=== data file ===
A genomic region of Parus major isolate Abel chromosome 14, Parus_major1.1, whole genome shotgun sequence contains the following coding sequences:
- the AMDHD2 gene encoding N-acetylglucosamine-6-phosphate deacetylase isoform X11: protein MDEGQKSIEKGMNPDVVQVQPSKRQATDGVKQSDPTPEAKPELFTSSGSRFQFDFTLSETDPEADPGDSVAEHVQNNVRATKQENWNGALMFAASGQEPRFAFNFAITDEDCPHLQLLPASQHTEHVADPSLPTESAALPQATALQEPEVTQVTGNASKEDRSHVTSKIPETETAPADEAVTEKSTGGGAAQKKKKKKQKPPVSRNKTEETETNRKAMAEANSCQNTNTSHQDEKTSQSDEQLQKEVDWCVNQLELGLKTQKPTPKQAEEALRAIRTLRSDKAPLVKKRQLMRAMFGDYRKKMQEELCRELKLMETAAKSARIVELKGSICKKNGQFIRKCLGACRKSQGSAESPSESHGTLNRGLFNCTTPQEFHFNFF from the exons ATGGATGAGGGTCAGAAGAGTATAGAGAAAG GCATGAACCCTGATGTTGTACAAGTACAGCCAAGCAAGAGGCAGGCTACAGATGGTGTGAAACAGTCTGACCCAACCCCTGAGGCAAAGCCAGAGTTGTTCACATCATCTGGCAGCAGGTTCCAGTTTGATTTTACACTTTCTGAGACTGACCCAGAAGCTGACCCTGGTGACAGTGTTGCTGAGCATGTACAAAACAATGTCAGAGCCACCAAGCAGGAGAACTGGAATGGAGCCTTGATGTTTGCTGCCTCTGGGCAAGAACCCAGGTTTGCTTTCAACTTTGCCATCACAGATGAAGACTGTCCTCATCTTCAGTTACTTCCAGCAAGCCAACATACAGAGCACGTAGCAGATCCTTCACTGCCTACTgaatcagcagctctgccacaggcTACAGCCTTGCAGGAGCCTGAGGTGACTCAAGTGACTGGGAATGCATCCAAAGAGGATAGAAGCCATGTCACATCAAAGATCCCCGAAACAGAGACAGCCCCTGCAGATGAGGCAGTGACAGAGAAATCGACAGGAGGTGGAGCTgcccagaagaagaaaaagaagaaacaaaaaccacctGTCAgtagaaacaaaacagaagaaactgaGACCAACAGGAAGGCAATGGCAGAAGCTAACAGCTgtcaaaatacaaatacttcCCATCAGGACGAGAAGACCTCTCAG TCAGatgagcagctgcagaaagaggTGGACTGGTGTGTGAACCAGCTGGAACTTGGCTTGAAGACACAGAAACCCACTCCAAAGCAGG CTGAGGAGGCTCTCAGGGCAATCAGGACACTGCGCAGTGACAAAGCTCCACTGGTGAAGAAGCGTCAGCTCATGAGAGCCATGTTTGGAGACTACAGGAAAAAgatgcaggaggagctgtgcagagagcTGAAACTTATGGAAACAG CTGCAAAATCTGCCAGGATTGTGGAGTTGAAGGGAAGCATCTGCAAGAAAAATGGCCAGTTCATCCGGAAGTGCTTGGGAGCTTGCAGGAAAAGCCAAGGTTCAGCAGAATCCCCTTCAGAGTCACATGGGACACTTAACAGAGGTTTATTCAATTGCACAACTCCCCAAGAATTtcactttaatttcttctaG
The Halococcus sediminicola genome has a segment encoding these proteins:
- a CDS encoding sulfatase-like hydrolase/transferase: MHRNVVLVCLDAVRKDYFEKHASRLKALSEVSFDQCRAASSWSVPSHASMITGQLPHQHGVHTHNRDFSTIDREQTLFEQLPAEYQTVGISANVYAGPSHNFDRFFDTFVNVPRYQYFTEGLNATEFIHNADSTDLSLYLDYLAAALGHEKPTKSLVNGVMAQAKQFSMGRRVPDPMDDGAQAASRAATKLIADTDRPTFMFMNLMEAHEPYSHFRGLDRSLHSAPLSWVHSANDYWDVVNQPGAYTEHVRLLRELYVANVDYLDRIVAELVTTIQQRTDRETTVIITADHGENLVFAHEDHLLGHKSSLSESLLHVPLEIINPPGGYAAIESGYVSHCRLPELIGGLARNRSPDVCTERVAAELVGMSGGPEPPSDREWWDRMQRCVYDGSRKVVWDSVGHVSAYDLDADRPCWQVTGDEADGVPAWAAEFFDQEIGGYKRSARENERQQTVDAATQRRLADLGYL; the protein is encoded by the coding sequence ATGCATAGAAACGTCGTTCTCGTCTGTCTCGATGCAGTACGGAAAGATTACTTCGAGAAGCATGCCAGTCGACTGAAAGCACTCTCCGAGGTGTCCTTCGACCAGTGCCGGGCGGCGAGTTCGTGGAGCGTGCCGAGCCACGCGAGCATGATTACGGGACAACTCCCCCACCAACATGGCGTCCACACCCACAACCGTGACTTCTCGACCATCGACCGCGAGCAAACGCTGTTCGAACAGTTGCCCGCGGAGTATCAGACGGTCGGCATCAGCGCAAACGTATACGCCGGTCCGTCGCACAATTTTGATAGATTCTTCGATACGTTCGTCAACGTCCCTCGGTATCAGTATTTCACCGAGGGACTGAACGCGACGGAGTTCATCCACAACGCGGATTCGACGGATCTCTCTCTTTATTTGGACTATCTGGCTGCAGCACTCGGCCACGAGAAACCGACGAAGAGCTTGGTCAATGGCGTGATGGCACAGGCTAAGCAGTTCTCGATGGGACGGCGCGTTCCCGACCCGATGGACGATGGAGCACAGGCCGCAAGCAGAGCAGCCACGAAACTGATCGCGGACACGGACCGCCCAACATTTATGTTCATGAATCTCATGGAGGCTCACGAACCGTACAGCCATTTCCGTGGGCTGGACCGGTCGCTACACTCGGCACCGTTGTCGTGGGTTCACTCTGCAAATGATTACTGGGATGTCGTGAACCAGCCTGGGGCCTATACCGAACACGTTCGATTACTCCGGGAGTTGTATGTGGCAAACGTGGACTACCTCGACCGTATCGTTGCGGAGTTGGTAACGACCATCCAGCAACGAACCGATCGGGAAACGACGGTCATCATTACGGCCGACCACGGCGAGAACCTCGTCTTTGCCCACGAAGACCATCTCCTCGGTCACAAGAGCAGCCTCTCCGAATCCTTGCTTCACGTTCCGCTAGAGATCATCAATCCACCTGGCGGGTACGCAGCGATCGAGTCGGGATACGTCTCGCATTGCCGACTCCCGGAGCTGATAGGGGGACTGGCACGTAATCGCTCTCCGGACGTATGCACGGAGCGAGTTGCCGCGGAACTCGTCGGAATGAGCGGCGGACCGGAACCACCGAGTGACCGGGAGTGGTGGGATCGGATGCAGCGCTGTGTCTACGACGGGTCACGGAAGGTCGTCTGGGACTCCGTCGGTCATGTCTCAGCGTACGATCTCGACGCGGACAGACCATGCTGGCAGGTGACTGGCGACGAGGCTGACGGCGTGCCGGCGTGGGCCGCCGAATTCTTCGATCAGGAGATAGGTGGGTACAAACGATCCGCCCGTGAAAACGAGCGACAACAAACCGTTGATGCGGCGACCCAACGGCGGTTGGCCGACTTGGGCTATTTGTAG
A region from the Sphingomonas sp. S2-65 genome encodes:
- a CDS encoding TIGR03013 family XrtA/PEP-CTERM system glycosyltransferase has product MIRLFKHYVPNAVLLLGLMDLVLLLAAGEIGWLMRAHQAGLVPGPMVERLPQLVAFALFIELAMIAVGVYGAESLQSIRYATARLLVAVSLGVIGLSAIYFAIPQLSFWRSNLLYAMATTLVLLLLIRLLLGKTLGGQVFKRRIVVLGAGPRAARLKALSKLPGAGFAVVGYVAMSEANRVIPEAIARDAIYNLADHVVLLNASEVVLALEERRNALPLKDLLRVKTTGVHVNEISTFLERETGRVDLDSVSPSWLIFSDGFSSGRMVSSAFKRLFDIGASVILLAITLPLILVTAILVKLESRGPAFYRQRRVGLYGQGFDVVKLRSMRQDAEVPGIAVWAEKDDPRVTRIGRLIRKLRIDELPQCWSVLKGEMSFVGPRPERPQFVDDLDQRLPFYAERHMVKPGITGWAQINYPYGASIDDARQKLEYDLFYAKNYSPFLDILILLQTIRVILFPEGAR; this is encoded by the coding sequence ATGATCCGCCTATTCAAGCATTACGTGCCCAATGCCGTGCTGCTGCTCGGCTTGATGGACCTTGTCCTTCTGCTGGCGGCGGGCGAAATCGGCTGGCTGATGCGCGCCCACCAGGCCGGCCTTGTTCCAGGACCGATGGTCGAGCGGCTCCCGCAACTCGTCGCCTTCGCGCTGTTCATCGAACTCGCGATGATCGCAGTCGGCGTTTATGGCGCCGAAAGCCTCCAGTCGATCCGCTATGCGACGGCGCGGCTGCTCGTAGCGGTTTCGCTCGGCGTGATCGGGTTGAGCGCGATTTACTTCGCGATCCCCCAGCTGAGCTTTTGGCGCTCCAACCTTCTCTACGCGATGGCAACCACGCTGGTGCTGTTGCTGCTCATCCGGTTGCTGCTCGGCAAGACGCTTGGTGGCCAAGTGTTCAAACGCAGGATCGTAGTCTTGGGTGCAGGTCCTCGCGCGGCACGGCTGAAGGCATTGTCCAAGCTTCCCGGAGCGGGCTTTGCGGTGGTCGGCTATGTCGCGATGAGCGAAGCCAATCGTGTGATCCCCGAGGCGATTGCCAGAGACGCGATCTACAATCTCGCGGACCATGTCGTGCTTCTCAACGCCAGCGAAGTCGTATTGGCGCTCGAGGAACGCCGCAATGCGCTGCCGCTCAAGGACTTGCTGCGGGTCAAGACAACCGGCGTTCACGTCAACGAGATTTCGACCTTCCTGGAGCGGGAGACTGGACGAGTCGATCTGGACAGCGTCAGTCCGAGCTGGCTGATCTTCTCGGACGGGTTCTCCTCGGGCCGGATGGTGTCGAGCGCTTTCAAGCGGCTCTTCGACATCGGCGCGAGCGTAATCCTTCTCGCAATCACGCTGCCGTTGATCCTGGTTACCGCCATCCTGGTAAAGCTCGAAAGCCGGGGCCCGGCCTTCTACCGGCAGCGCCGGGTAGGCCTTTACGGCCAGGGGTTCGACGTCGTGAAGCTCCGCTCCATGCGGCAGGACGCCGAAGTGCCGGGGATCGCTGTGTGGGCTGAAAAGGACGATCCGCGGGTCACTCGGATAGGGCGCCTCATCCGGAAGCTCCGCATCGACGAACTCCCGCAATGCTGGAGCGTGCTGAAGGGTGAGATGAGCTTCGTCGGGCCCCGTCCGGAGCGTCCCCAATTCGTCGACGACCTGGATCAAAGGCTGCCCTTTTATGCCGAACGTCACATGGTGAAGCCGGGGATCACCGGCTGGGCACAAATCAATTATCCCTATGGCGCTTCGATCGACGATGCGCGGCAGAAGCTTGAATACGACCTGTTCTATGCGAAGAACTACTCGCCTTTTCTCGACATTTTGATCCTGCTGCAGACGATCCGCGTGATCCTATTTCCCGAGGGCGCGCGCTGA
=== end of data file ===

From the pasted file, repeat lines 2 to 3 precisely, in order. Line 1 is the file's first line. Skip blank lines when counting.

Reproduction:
- the AMDHD2 gene encoding N-acetylglucosamine-6-phosphate deacetylase isoform X11: protein MDEGQKSIEKGMNPDVVQVQPSKRQATDGVKQSDPTPEAKPELFTSSGSRFQFDFTLSETDPEADPGDSVAEHVQNNVRATKQENWNGALMFAASGQEPRFAFNFAITDEDCPHLQLLPASQHTEHVADPSLPTESAALPQATALQEPEVTQVTGNASKEDRSHVTSKIPETETAPADEAVTEKSTGGGAAQKKKKKKQKPPVSRNKTEETETNRKAMAEANSCQNTNTSHQDEKTSQSDEQLQKEVDWCVNQLELGLKTQKPTPKQAEEALRAIRTLRSDKAPLVKKRQLMRAMFGDYRKKMQEELCRELKLMETAAKSARIVELKGSICKKNGQFIRKCLGACRKSQGSAESPSESHGTLNRGLFNCTTPQEFHFNFF from the exons ATGGATGAGGGTCAGAAGAGTATAGAGAAAG GCATGAACCCTGATGTTGTACAAGTACAGCCAAGCAAGAGGCAGGCTACAGATGGTGTGAAACAGTCTGACCCAACCCCTGAGGCAAAGCCAGAGTTGTTCACATCATCTGGCAGCAGGTTCCAGTTTGATTTTACACTTTCTGAGACTGACCCAGAAGCTGACCCTGGTGACAGTGTTGCTGAGCATGTACAAAACAATGTCAGAGCCACCAAGCAGGAGAACTGGAATGGAGCCTTGATGTTTGCTGCCTCTGGGCAAGAACCCAGGTTTGCTTTCAACTTTGCCATCACAGATGAAGACTGTCCTCATCTTCAGTTACTTCCAGCAAGCCAACATACAGAGCACGTAGCAGATCCTTCACTGCCTACTgaatcagcagctctgccacaggcTACAGCCTTGCAGGAGCCTGAGGTGACTCAAGTGACTGGGAATGCATCCAAAGAGGATAGAAGCCATGTCACATCAAAGATCCCCGAAACAGAGACAGCCCCTGCAGATGAGGCAGTGACAGAGAAATCGACAGGAGGTGGAGCTgcccagaagaagaaaaagaagaaacaaaaaccacctGTCAgtagaaacaaaacagaagaaactgaGACCAACAGGAAGGCAATGGCAGAAGCTAACAGCTgtcaaaatacaaatacttcCCATCAGGACGAGAAGACCTCTCAG TCAGatgagcagctgcagaaagaggTGGACTGGTGTGTGAACCAGCTGGAACTTGGCTTGAAGACACAGAAACCCACTCCAAAGCAGG CTGAGGAGGCTCTCAGGGCAATCAGGACACTGCGCAGTGACAAAGCTCCACTGGTGAAGAAGCGTCAGCTCATGAGAGCCATGTTTGGAGACTACAGGAAAAAgatgcaggaggagctgtgcagagagcTGAAACTTATGGAAACAG CTGCAAAATCTGCCAGGATTGTGGAGTTGAAGGGAAGCATCTGCAAGAAAAATGGCCAGTTCATCCGGAAGTGCTTGGGAGCTTGCAGGAAAAGCCAAGGTTCAGCAGAATCCCCTTCAGAGTCACATGGGACACTTAACAGAGGTTTATTCAATTGCACAACTCCCCAAGAATTtcactttaatttcttctaG
The Halococcus sediminicola genome has a segment encoding these proteins: